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  • Archive for the 'Elections' Category

    The Trump Preference Cascade is Moving Along.

    Posted by Michael Kennedy on 30th April 2016 (All posts by )

    rally

    Earlier in the year, I predicted that a preference cascade is forming around Trump.

    “This illustrates, in a mild way, the reason why totalitarian regimes collapse so suddenly. (Click here for a more complex analysis of this and related
    issues). Such regimes have little legitimacy, but they spend a lot of effort making sure that citizens don’t realize the extent to which their fellow-citizens dislike the regime. If the secret police and the censors are doing their job, 99% of the populace can hate the regime and be ready to revolt against it – but no revolt will occur because no one realizes that everyone else feels the same way.

    We are in a similar period right now. No one wants to put a Trump bumper sticker on their car because it seems an invitation to vandalism.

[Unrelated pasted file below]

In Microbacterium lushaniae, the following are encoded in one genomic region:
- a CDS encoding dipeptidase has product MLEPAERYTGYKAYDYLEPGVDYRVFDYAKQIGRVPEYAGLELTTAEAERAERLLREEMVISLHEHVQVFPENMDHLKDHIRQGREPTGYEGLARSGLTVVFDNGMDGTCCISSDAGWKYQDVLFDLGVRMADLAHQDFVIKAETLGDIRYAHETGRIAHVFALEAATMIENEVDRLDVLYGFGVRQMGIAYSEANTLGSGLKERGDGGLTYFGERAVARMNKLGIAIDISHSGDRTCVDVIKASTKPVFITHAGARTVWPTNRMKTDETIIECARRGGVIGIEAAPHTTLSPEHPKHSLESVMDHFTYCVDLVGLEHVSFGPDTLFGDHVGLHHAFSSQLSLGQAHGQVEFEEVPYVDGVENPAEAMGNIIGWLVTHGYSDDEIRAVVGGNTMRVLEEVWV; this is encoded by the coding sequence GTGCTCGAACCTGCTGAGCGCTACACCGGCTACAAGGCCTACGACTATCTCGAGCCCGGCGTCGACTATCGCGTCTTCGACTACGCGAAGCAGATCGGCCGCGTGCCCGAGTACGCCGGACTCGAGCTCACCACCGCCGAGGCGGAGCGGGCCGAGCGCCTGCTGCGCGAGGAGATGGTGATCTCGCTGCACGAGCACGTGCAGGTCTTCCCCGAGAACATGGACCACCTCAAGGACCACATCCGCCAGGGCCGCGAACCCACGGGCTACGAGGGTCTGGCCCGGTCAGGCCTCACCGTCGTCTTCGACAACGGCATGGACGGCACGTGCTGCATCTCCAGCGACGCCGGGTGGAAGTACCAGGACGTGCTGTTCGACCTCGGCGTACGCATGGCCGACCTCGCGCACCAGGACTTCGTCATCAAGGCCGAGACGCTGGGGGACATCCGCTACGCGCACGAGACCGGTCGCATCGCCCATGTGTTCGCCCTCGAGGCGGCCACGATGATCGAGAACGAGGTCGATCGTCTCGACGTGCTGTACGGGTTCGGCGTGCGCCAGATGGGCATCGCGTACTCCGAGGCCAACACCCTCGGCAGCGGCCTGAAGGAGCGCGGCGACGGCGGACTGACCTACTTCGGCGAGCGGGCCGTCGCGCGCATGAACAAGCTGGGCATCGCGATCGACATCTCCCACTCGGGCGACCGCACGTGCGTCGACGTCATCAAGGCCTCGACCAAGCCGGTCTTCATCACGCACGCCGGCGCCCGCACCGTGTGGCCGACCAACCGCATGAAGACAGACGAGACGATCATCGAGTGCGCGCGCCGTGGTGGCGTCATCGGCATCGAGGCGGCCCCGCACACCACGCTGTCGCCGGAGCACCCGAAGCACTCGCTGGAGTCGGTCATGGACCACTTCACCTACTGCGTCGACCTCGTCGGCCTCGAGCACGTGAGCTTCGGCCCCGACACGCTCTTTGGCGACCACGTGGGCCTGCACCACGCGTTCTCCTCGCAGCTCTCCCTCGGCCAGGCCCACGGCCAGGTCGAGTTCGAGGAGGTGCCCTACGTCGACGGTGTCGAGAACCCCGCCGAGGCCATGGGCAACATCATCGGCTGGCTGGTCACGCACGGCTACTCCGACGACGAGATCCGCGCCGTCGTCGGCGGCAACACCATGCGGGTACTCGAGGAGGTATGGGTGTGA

Siva is accused of slashing the tires of a Ford Focus and pouring yogurt into the car’s open sunroof while it was parked at a Gig Harbor Fred Meyer.

    Police say Siva told them he attacked the vehicle because of the Trump sticker on the rear bumper. Siva allegedly told police he considered the sticker a “hate symbol” and vandalizing the car “improved the community.”

    The victim of the crime is considered to be at fault because his bumper sticker was a “hate symbol.”

    Read the rest of this entry »

    Posted in Civil Society, Current Events, Elections, Immigration, Trump | 53 Comments »

    “Britain’s political class risks losing the authority to govern”

    Posted by Jonathan on 25th April 2016 (All posts by )

    From an astute commentary by Robert Salisbury, former Leader of the House of Lords. Almost all of the essay applies as well to the USA and other western countries.

    Our own country is caught by all this, as it was in the first half of the 19th Century and in the middle decades of the 20th. We were able to adapt to survive: in the 19th by extending the franchise and in the 20th by expanding public services and mass prosperity. As a result British governments regained the authority to govern. They did so by reforming the institutions of representative government the country already had, thereby responding to the demands of an electorate emboldened and liberated by technological change.